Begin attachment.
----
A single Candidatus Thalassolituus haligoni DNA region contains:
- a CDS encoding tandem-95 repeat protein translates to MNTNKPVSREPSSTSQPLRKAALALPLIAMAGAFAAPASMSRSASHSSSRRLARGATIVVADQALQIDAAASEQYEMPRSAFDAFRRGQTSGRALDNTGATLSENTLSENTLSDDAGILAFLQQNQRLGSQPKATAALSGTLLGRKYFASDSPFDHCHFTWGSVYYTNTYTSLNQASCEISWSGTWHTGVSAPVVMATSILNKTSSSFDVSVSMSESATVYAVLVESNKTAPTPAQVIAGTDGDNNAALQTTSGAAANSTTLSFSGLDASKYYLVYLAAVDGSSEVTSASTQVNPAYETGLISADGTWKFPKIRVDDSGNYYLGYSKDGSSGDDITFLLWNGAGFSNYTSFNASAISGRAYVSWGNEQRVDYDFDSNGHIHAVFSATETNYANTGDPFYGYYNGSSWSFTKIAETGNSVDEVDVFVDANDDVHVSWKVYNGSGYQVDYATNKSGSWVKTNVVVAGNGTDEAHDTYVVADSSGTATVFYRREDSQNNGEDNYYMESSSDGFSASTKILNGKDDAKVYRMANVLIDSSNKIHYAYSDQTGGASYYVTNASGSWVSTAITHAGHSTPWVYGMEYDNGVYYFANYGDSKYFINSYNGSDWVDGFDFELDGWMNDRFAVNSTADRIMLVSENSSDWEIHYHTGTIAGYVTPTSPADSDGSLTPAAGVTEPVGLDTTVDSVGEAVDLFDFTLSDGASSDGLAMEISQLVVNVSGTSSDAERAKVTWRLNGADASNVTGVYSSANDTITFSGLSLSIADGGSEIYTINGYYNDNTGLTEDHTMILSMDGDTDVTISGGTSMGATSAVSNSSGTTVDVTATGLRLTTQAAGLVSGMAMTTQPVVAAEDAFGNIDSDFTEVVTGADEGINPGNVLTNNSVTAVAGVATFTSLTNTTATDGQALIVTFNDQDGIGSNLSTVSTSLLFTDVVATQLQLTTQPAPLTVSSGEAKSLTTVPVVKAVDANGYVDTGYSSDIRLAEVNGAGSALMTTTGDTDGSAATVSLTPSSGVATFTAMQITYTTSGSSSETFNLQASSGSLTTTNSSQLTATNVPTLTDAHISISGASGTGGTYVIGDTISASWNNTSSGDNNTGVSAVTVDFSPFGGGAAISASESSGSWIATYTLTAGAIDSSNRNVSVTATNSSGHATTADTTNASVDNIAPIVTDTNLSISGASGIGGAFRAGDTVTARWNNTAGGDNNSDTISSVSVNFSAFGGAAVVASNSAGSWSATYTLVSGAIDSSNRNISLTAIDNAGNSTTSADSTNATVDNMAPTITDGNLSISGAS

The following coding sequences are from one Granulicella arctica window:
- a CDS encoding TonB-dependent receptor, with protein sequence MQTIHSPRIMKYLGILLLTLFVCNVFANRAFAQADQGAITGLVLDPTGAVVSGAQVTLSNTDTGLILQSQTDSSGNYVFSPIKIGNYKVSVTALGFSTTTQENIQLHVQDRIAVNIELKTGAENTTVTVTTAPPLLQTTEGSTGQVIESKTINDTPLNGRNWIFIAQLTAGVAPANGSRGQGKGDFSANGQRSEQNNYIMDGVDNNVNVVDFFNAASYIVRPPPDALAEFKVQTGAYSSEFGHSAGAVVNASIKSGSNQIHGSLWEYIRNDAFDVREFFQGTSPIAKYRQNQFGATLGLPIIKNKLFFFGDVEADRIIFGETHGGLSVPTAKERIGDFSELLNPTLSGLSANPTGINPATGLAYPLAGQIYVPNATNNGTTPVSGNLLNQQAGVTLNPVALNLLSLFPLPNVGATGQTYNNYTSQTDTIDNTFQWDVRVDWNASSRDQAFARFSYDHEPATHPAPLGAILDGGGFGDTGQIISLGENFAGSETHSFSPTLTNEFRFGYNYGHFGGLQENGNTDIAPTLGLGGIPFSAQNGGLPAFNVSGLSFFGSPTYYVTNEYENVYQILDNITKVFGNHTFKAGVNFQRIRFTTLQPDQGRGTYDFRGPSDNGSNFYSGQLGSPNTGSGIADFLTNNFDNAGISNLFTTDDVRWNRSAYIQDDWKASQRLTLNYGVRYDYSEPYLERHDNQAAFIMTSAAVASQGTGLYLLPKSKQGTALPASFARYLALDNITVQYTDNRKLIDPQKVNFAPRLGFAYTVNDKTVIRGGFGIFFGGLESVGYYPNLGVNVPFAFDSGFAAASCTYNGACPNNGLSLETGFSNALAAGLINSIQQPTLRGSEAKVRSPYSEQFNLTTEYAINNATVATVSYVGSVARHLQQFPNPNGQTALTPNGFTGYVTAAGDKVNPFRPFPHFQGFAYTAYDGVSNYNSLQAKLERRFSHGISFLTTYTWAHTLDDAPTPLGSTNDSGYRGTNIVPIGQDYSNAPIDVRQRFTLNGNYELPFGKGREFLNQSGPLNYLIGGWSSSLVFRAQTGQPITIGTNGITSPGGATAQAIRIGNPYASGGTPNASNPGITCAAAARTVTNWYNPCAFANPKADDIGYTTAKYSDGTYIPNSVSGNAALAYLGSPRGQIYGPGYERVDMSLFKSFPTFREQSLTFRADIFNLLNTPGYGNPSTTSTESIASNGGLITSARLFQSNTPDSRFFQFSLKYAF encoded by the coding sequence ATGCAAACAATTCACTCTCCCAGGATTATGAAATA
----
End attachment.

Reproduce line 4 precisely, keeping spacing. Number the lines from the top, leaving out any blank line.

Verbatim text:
- a CDS encoding TonB-dependent receptor, with protein sequence MQTIHSPRIMKYLGILLLTLFVCNVFANRAFAQADQGAITGLVLDPTGAVVSGAQVTLSNTDTGLILQSQTDSSGNYVFSPIKIGNYKVSVTALGFSTTTQENIQLHVQDRIAVNIELKTGAENTTVTVTTAPPLLQTTEGSTGQVIESKTINDTPLNGRNWIFIAQLTAGVAPANGSRGQGKGDFSANGQRSEQNNYIMDGVDNNVNVVDFFNAASYIVRPPPDALAEFKVQTGAYSSEFGHSAGAVVNASIKSGSNQIHGSLWEYIRNDAFDVREFFQGTSPIAKYRQNQFGATLGLPIIKNKLFFFGDVEADRIIFGETHGGLSVPTAKERIGDFSELLNPTLSGLSANPTGINPATGLAYPLAGQIYVPNATNNGTTPVSGNLLNQQAGVTLNPVALNLLSLFPLPNVGATGQTYNNYTSQTDTIDNTFQWDVRVDWNASSRDQAFARFSYDHEPATHPAPLGAILDGGGFGDTGQIISLGENFAGSETHSFSPTLTNEFRFGYNYGHFGGLQENGNTDIAPTLGLGGIPFSAQNGGLPAFNVSGLSFFGSPTYYVTNEYENVYQILDNITKVFGNHTFKAGVNFQRIRFTTLQPDQGRGTYDFRGPSDNGSNFYSGQLGSPNTGSGIADFLTNNFDNAGISNLFTTDDVRWNRSAYIQDDWKASQRLTLNYGVRYDYSEPYLERHDNQAAFIMTSAAVASQGTGLYLLPKSKQGTALPASFARYLALDNITVQYTDNRKLIDPQKVNFAPRLGFAYTVNDKTVIRGGFGIFFGGLESVGYYPNLGVNVPFAFDSGFAAASCTYNGACPNNGLSLETGFSNALAAGLINSIQQPTLRGSEAKVRSPYSEQFNLTTEYAINNATVATVSYVGSVARHLQQFPNPNGQTALTPNGFTGYVTAAGDKVNPFRPFPHFQGFAYTAYDGVSNYNSLQAKLERRFSHGISFLTTYTWAHTLDDAPTPLGSTNDSGYRGTNIVPIGQDYSNAPIDVRQRFTLNGNYELPFGKGREFLNQSGPLNYLIGGWSSSLVFRAQTGQPITIGTNGITSPGGATAQAIRIGNPYASGGTPNASNPGITCAAAARTVTNWYNPCAFANPKADDIGYTTAKYSDGTYIPNSVSGNAALAYLGSPRGQIYGPGYERVDMSLFKSFPTFREQSLTFRADIFNLLNTPGYGNPSTTSTESIASNGGLITSARLFQSNTPDSRFFQFSLKYAF encoded by the coding sequence ATGCAAACAATTCACTCTCCCAGGATTATGAAATA